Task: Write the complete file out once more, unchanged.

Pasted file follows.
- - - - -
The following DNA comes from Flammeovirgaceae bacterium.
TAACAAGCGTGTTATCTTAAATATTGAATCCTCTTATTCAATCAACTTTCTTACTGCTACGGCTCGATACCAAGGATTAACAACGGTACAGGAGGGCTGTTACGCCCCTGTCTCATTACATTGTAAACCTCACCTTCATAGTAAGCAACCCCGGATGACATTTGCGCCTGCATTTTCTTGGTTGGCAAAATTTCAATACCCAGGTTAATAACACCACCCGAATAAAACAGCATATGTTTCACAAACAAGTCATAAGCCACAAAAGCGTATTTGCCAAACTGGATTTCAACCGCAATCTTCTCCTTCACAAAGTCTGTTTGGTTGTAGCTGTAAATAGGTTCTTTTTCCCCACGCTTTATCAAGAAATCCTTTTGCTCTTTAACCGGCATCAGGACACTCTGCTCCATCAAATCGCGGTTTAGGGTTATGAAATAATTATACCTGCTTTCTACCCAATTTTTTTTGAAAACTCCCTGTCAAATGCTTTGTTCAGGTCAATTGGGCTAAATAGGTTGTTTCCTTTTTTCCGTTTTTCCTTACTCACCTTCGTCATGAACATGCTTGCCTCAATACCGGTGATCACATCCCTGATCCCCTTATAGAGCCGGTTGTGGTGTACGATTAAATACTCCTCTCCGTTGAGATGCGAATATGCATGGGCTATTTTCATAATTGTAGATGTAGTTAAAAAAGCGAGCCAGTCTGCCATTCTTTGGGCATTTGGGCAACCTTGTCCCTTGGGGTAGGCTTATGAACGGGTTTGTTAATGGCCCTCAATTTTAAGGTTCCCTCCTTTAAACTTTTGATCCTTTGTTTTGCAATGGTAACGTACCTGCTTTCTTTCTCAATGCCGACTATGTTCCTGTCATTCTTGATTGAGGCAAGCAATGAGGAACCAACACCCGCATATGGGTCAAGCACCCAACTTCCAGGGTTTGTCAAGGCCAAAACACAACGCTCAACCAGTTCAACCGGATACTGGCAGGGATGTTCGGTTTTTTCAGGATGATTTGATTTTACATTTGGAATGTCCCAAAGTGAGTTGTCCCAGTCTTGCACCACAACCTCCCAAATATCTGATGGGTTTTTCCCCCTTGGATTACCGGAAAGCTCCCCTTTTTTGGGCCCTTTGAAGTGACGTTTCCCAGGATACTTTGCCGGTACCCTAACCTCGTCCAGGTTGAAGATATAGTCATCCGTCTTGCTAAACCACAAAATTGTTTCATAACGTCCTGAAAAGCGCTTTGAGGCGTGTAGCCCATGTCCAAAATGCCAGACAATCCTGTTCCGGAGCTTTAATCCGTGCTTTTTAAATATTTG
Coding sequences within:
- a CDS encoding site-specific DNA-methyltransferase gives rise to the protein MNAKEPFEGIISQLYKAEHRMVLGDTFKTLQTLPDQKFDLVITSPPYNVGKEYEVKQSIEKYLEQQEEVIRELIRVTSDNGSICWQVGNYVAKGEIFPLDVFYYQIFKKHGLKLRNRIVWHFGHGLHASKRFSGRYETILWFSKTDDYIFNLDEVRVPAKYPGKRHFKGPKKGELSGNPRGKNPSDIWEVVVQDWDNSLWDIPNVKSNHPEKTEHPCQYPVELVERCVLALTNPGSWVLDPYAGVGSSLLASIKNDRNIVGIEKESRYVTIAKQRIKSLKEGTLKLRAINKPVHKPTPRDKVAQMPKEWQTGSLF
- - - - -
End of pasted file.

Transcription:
The following DNA comes from Flammeovirgaceae bacterium.
TAACAAGCGTGTTATCTTAAATATTGAATCCTCTTATTCAATCAACTTTCTTACTGCTACGGCTCGATACCAAGGATTAACAACGGTACAGGAGGGCTGTTACGCCCCTGTCTCATTACATTGTAAACCTCACCTTCATAGTAAGCAACCCCGGATGACATTTGCGCCTGCATTTTCTTGGTTGGCAAAATTTCAATACCCAGGTTAATAACACCACCCGAATAAAACAGCATATGTTTCACAAACAAGTCATAAGCCACAAAAGCGTATTTGCCAAACTGGATTTCAACCGCAATCTTCTCCTTCACAAAGTCTGTTTGGTTGTAGCTGTAAATAGGTTCTTTTTCCCCACGCTTTATCAAGAAATCCTTTTGCTCTTTAACCGGCATCAGGACACTCTGCTCCATCAAATCGCGGTTTAGGGTTATGAAATAATTATACCTGCTTTCTACCCAATTTTTTTTGAAAACTCCCTGTCAAATGCTTTGTTCAGGTCAATTGGGCTAAATAGGTTGTTTCCTTTTTTCCGTTTTTCCTTACTCACCTTCGTCATGAACATGCTTGCCTCAATACCGGTGATCACATCCCTGATCCCCTTATAGAGCCGGTTGTGGTGTACGATTAAATACTCCTCTCCGTTGAGATGCGAATATGCATGGGCTATTTTCATAATTGTAGATGTAGTTAAAAAAGCGAGCCAGTCTGCCATTCTTTGGGCATTTGGGCAACCTTGTCCCTTGGGGTAGGCTTATGAACGGGTTTGTTAATGGCCCTCAATTTTAAGGTTCCCTCCTTTAAACTTTTGATCCTTTGTTTTGCAATGGTAACGTACCTGCTTTCTTTCTCAATGCCGACTATGTTCCTGTCATTCTTGATTGAGGCAAGCAATGAGGAACCAACACCCGCATATGGGTCAAGCACCCAACTTCCAGGGTTTGTCAAGGCCAAAACACAACGCTCAACCAGTTCAACCGGATACTGGCAGGGATGTTCGGTTTTTTCAGGATGATTTGATTTTACATTTGGAATGTCCCAAAGTGAGTTGTCCCAGTCTTGCACCACAACCTCCCAAATATCTGATGGGTTTTTCCCCCTTGGATTACCGGAAAGCTCCCCTTTTTTGGGCCCTTTGAAGTGACGTTTCCCAGGATACTTTGCCGGTACCCTAACCTCGTCCAGGTTGAAGATATAGTCATCCGTCTTGCTAAACCACAAAATTGTTTCATAACGTCCTGAAAAGCGCTTTGAGGCGTGTAGCCCATGTCCAAAATGCCAGACAATCCTGTTCCGGAGCTTTAATCCGTGCTTTTTAAATATTTG
Coding sequences within:
- a CDS encoding site-specific DNA-methyltransferase gives rise to the protein MNAKEPFEGIISQLYKAEHRMVLGDTFKTLQTLPDQKFDLVITSPPYNVGKEYEVKQSIEKYLEQQEEVIRELIRVTSDNGSICWQVGNYVAKGEIFPLDVFYYQIFKKHGLKLRNRIVWHFGHGLHASKRFSGRYETILWFSKTDDYIFNLDEVRVPAKYPGKRHFKGPKKGELSGNPRGKNPSDIWEVVVQDWDNSLWDIPNVKSNHPEKTEHPCQYPVELVERCVLALTNPGSWVLDPYAGVGSSLLASIKNDRNIVGIEKESRYVTIAKQRIKSLKEGTLKLRAINKPVHKPTPRDKVAQMPKEWQTGSLF